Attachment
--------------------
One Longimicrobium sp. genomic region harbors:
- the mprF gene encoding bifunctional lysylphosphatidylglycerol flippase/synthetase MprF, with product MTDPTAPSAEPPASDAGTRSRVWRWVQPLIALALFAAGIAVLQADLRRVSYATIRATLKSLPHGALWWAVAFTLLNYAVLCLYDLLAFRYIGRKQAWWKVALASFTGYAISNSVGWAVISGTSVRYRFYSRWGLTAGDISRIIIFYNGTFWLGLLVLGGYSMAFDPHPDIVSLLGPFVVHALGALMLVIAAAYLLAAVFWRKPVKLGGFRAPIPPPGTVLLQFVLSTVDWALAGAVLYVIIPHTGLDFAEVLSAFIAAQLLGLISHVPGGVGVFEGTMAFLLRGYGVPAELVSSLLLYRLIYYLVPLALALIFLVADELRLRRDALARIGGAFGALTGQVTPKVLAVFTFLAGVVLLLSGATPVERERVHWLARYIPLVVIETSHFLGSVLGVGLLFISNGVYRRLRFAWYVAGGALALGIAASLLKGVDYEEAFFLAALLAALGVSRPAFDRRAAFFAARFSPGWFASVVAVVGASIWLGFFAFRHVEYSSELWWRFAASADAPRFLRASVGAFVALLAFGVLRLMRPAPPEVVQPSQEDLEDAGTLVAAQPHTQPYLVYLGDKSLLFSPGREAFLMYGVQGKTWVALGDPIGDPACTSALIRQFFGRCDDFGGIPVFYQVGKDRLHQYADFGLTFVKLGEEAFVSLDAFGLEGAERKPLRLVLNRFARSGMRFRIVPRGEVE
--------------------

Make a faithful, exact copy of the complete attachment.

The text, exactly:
One Longimicrobium sp. genomic region harbors:
- the mprF gene encoding bifunctional lysylphosphatidylglycerol flippase/synthetase MprF, with product MTDPTAPSAEPPASDAGTRSRVWRWVQPLIALALFAAGIAVLQADLRRVSYATIRATLKSLPHGALWWAVAFTLLNYAVLCLYDLLAFRYIGRKQAWWKVALASFTGYAISNSVGWAVISGTSVRYRFYSRWGLTAGDISRIIIFYNGTFWLGLLVLGGYSMAFDPHPDIVSLLGPFVVHALGALMLVIAAAYLLAAVFWRKPVKLGGFRAPIPPPGTVLLQFVLSTVDWALAGAVLYVIIPHTGLDFAEVLSAFIAAQLLGLISHVPGGVGVFEGTMAFLLRGYGVPAELVSSLLLYRLIYYLVPLALALIFLVADELRLRRDALARIGGAFGALTGQVTPKVLAVFTFLAGVVLLLSGATPVERERVHWLARYIPLVVIETSHFLGSVLGVGLLFISNGVYRRLRFAWYVAGGALALGIAASLLKGVDYEEAFFLAALLAALGVSRPAFDRRAAFFAARFSPGWFASVVAVVGASIWLGFFAFRHVEYSSELWWRFAASADAPRFLRASVGAFVALLAFGVLRLMRPAPPEVVQPSQEDLEDAGTLVAAQPHTQPYLVYLGDKSLLFSPGREAFLMYGVQGKTWVALGDPIGDPACTSALIRQFFGRCDDFGGIPVFYQVGKDRLHQYADFGLTFVKLGEEAFVSLDAFGLEGAERKPLRLVLNRFARSGMRFRIVPRGEVE